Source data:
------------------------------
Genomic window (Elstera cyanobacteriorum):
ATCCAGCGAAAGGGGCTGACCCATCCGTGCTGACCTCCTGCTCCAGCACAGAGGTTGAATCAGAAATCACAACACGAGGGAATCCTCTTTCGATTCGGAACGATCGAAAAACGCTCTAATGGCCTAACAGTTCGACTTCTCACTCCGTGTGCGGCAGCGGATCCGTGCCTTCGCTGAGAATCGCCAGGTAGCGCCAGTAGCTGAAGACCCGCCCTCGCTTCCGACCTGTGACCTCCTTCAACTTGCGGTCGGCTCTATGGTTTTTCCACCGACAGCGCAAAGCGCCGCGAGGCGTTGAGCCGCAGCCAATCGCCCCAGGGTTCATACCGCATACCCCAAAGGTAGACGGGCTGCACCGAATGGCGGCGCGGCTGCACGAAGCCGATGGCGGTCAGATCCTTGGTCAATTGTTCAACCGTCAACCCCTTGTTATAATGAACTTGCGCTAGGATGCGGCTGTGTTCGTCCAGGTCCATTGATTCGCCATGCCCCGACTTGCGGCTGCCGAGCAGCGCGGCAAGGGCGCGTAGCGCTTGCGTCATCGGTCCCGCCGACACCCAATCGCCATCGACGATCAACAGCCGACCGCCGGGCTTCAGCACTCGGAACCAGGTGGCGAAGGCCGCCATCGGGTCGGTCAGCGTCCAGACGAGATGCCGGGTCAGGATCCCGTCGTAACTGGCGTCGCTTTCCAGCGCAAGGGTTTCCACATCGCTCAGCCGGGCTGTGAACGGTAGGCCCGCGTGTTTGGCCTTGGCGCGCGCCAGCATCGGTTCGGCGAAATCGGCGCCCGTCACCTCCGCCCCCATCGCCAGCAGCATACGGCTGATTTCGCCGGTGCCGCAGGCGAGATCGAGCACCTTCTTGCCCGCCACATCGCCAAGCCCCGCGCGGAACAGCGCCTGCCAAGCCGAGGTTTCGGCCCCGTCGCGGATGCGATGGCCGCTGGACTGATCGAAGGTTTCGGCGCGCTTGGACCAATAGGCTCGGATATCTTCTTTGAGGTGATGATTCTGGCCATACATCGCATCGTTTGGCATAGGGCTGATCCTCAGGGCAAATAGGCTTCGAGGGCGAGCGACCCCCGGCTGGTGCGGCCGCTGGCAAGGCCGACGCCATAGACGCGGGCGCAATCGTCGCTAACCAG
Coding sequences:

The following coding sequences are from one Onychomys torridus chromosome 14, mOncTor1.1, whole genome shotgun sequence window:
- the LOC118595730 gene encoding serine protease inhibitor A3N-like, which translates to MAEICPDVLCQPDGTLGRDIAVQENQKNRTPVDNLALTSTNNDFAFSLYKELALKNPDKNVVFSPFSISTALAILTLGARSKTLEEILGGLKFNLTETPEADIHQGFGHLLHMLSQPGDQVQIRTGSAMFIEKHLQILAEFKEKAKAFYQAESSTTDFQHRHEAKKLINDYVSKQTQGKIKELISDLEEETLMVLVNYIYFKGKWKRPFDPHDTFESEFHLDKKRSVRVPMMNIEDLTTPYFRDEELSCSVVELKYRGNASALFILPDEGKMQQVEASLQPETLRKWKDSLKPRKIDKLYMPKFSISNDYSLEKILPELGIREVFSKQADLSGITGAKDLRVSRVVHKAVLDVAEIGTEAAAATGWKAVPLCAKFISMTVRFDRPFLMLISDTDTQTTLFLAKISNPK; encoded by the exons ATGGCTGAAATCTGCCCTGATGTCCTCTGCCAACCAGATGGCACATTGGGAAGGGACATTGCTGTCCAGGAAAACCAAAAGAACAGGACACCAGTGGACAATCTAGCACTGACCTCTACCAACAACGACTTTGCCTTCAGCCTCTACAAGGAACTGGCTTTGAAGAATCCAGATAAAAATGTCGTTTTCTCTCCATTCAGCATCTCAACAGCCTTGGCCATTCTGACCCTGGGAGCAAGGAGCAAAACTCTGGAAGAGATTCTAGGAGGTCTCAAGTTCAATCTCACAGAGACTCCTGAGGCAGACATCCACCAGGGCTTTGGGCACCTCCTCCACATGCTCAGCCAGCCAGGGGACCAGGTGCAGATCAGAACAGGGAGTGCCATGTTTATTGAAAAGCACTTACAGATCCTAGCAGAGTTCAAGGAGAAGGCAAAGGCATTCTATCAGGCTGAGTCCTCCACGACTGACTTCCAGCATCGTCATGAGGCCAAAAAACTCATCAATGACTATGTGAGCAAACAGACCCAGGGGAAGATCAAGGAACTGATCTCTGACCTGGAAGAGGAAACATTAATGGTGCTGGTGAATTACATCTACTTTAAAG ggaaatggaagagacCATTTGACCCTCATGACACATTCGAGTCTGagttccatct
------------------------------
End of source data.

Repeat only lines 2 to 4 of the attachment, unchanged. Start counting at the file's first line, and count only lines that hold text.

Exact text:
ATCCAGCGAAAGGGGCTGACCCATCCGTGCTGACCTCCTGCTCCAGCACAGAGGTTGAATCAGAAATCACAACACGAGGGAATCCTCTTTCGATTCGGAACGATCGAAAAACGCTCTAATGGCCTAACAGTTCGACTTCTCACTCCGTGTGCGGCAGCGGATCCGTGCCTTCGCTGAGAATCGCCAGGTAGCGCCAGTAGCTGAAGACCCGCCCTCGCTTCCGACCTGTGACCTCCTTCAACTTGCGGTCGGCTCTATGGTTTTTCCACCGACAGCGCAAAGCGCCGCGAGGCGTTGAGCCGCAGCCAATCGCCCCAGGGTTCATACCGCATACCCCAAAGGTAGACGGGCTGCACCGAATGGCGGCGCGGCTGCACGAAGCCGATGGCGGTCAGATCCTTGGTCAATTGTTCAACCGTCAACCCCTTGTTATAATGAACTTGCGCTAGGATGCGGCTGTGTTCGTCCAGGTCCATTGATTCGCCATGCCCCGACTTGCGGCTGCCGAGCAGCGCGGCAAGGGCGCGTAGCGCTTGCGTCATCGGTCCCGCCGACACCCAATCGCCATCGACGATCAACAGCCGACCGCCGGGCTTCAGCACTCGGAACCAGGTGGCGAAGGCCGCCATCGGGTCGGTCAGCGTCCAGACGAGATGCCGGGTCAGGATCCCGTCGTAACTGGCGTCGCTTTCCAGCGCAAGGGTTTCCACATCGCTCAGCCGGGCTGTGAACGGTAGGCCCGCGTGTTTGGCCTTGGCGCGCGCCAGCATCGGTTCGGCGAAATCGGCGCCCGTCACCTCCGCCCCCATCGCCAGCAGCATACGGCTGATTTCGCCGGTGCCGCAGGCGAGATCGAGCACCTTCTTGCCCGCCACATCGCCAAGCCCCGCGCGGAACAGCGCCTGCCAAGCCGAGGTTTCGGCCCCGTCGCGGATGCGATGGCCGCTGGACTGATCGAAGGTTTCGGCGCGCTTGGACCAATAGGCTCGGATATCTTCTTTGAGGTGATGATTCTGGCCATACATCGCATCGTTTGGCATAGGGCTGATCCTCAGGGCAAATAGGCTTCGAGGGCGAGCGACCCCCGGCTGGTGCGGCCGCTGGCAAGGCCGACGCCATAGACGCGGGCGCAATCGTCGCTAACCAG
Coding sequences:

The following coding sequences are from one Onychomys torridus chromosome 14, mOncTor1.1, whole genome shotgun sequence window: